Reporters Without Borders (RSF) ranks the UK as number 26 in its latest World Press Freedom Index, released on World Press Freedom Day 2023.
That’s two places down from last year and at the Index launch Kim Sengupta, world affairs editor for the Independent, said it was “appalling” that the UK had sought to retreat from its commitments on freedom of information.
Although the government had said its draft legislation on national security was “not intended against the media” Sengupta said it could be on a “slippery path” and must fulfil its promises on freedom of information and speech.
He noted for instance the arrest by police of accredited journalists at a public Just Stop Oil protest, pointing out that the police action was an obstruction of their rights and “arbitrary and illegal”.
The United States has slipped three places to number 45 in the rankings, Russia slipped 9 places to number 164, and North Korea is at the bottom of the 180 countries listed.
Norway tops the table on freedom of information for the seventh straight year, ahead of the three other Scandinavian countries in the top five – Denmark, Sweden, Finland – with Ireland rising 4 places this year to number two.
The annual survey says the environment for journalism is “bad” in seven out of ten countries and satisfactory in only three out of ten. The UN says 85% of people live in countries where media freedom has declined in the past five years.
The World Press Freedom Index says the situation is “very serious” in an unprecedented 31 countries, up from 21 just two years ago. It says the situation for journalism is “difficult” in 42 countries, “problematic” in 55, and “good” or “satisfactory” in 52 countries.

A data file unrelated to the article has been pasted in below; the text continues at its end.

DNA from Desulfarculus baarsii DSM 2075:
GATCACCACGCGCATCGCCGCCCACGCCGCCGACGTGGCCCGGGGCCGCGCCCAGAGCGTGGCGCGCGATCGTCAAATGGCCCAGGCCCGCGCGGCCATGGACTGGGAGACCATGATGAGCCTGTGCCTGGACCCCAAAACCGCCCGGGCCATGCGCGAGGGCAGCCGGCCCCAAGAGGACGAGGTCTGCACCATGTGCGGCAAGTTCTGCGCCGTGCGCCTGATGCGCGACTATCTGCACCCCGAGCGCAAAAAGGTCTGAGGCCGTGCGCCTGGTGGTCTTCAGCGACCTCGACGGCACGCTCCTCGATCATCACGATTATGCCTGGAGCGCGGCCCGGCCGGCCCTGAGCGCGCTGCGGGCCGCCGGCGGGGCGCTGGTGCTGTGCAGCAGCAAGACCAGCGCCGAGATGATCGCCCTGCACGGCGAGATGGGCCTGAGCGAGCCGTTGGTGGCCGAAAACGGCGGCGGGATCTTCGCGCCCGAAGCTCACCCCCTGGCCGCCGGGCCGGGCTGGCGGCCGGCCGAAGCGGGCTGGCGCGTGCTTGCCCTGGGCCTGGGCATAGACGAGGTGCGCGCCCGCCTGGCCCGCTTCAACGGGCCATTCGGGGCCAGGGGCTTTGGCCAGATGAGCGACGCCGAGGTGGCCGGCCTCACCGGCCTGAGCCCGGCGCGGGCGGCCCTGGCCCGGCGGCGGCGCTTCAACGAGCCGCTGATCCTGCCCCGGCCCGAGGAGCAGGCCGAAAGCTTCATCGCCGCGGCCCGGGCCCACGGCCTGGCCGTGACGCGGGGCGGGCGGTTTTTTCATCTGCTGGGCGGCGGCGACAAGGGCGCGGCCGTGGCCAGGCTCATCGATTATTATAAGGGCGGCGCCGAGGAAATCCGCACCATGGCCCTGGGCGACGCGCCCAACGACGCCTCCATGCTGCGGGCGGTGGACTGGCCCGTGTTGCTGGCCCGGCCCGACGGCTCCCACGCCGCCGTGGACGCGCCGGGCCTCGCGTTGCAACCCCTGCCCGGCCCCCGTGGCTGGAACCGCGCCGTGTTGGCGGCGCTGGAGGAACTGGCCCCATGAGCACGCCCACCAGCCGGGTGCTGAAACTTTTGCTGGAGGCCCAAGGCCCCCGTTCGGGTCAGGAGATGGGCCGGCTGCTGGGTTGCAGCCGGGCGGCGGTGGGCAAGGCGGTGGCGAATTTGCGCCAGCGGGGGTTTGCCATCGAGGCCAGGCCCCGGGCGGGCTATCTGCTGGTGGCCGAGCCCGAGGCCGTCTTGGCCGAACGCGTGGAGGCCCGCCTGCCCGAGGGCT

The annual Index assesses the state of the media in 180 countries and territories, looking at the ability of journalists to publish news in the public interest without interference and without threats to their own safety.
While much of the focus at the launch event was on Russia and Ukraine, China and Iran, the annual report aims to “shed light on major and often radical changes linked to political, social and technological upheavals” warning of mounting threats to journalism from disinformation, propaganda, artificial intelligence, and fake news.
The 2023 Index spotlights the rapid effects that the digital ecosystem’s fake content industry has had on press freedom with most of the Index questionnaire’s respondents reporting that “political actors in their countries were often or systematically involved in massive disinformation or propaganda campaigns.
“The difference is being blurred between true and false, real and artificial, facts and artifices, jeopardising the right to information. The unprecedented ability to tamper with content is being used to undermine those who embody quality journalism and weaken journalism itself.”
This year’s Index did not specifically focus on Fox News but last year’s warned that a combination of its impact on other media alongside online fake news and propaganda had a “disastrous effect” around the world by stoking “news and information chaos” and contributing to a jump in societal polarisation.
In April 2023, Fox News agreed to pay nearly $800 million to avert a trial in a lawsuit that would have exposed how the network promoted lies about the 2020 US presidential election and aired claims by Donald Trump supporters that it was stolen.
Settling the lawsuit by Dominion Voting Systems allowed network owner Rupert Murdoch and several of its stars to avoid answering questions about a slew of internal emails and text messages that Dominion said showed Fox executives and personalities knew the accusations were untrue even as they broadcast them.
The day before RSF’s publication of its 2023 World Press Freedom Index, the Pew Research Center released a comprehensive survey of 12,000 US-based journalists showing six-in-ten were extremely or very concerned about declining press freedoms, regardless of whether they worked for left or right-wing outlets.
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